2 years ago1,000+ Views
I was pretty stoked to test out a new 500mm f/4 Cat Lens by Nikon a few weeks ago.
It came neatly tucked into the standard Nikon hard-shell travel case - it arrived undamaged and ready to use.
It was a little unwieldy and the balance was more towards the back. It took good pictures in normal light - but due to it's "cat eye" vision - it really upped my game in low-light situations.
I give this lens a 4 paws rating. It's the cat's meow... :-p
It's an eloquent design, mew.
Oh my God I really love this. So precious! It fits so perfectly!!!! Good kitty!
@marshalledgar - The style of focus is called "selective focus" - I did a card on this here - I love using selective focus to draw attention to the subject of a photo the way I want to present it. It's a creative choice that uses a fact of our biology (our eyes will automatically look for an area of focus when presented with data that is out of focus) to give the photographer control over how an image is viewed. It's much more common in motion pictures - which is why I am so typically drawn to shooting still photos this way (seeing my main photographic training was in cinematography). I shot these images with a 50mm f/1.4 lens. The smaller the f-stop number on a lens the larger the aperture will open - this limits available depth of field (the depth that focus is available at any given distance from the lens - this depth measurement will change as you move away from the lens). This small number/large aperture/shallow depth of field relationship is one of many "inverse" relationships in photography. The closer you are to any lens which will open to f/1.4 - the depth of field quickly becomes millimeters - whereas a wide angle lens has a much larger depth of field - regardless the aperture - at any given distance - and telephoto lenses have less. This is part of why I love photography so much - it's technical and it's mathematical - yet with it once you understand the math and the various technical aspects you can use it to capture creative and expressive images. It's simply the best of both worlds if you are a person who is equally right/left brained such as myself.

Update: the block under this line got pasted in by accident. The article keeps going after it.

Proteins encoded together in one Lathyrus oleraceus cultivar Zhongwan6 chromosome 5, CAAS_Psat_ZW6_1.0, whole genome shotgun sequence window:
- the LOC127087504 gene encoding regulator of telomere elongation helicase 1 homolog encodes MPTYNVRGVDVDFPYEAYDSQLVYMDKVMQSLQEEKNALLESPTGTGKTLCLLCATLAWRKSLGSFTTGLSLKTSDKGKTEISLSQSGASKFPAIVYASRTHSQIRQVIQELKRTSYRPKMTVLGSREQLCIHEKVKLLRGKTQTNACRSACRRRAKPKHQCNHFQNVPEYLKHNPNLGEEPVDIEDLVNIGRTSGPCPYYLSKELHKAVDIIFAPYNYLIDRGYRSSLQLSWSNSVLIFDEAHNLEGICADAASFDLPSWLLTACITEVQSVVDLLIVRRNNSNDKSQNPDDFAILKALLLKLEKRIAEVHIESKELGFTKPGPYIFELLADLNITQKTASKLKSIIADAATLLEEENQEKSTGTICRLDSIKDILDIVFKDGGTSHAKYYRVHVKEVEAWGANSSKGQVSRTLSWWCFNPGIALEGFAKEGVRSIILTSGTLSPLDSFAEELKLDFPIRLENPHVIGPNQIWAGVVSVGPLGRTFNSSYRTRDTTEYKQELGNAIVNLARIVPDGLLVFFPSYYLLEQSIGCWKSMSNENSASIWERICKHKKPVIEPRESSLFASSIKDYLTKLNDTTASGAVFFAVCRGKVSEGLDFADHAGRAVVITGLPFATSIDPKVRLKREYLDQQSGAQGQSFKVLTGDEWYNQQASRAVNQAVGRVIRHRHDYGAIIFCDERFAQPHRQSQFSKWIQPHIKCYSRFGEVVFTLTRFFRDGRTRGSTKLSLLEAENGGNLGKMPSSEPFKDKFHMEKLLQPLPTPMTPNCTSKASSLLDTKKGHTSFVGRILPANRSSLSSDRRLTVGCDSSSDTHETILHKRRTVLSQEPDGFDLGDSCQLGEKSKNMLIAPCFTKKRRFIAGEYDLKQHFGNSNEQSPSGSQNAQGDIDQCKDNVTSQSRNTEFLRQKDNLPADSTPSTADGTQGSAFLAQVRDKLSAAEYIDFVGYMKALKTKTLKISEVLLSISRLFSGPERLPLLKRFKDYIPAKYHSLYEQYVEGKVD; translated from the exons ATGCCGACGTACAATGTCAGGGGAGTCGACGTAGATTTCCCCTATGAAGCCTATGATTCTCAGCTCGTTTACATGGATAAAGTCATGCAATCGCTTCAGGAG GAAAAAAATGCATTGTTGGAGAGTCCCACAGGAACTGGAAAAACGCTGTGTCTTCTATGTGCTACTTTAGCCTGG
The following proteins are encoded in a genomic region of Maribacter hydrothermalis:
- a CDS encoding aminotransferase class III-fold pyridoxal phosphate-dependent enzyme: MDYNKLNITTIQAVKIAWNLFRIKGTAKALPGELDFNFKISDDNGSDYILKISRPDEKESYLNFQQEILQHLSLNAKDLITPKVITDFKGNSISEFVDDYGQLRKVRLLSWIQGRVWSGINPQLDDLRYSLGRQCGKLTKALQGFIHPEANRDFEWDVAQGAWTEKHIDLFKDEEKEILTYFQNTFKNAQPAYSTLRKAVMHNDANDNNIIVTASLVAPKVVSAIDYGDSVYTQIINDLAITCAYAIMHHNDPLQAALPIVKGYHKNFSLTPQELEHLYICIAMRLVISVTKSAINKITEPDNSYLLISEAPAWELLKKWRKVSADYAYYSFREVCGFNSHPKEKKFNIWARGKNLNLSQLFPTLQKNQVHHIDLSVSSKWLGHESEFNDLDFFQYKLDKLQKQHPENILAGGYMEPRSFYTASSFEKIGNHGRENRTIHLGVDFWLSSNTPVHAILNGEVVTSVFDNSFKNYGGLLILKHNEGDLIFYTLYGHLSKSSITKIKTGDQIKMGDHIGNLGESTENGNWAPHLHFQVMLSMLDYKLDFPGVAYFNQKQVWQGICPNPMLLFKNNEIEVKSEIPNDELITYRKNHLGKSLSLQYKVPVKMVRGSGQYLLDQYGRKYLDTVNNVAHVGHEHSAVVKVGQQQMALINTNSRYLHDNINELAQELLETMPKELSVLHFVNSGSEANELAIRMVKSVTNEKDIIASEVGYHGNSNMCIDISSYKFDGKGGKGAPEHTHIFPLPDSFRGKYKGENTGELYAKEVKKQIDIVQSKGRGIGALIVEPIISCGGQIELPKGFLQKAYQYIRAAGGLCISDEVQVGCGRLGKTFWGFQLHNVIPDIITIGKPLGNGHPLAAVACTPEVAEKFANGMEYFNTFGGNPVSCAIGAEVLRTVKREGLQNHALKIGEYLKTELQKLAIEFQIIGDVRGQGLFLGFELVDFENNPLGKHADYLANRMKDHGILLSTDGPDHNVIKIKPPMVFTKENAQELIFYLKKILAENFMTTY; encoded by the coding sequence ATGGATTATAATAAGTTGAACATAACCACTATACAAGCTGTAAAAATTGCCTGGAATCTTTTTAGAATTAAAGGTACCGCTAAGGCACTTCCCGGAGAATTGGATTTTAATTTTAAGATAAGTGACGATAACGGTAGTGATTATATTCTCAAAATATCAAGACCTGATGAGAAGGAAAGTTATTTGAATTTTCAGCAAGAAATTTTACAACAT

Really love the case! I also love the style of focus/blur that you achieved. Was that hard? Did the Nikon 500m Cat lens make it easy?
looks purrfect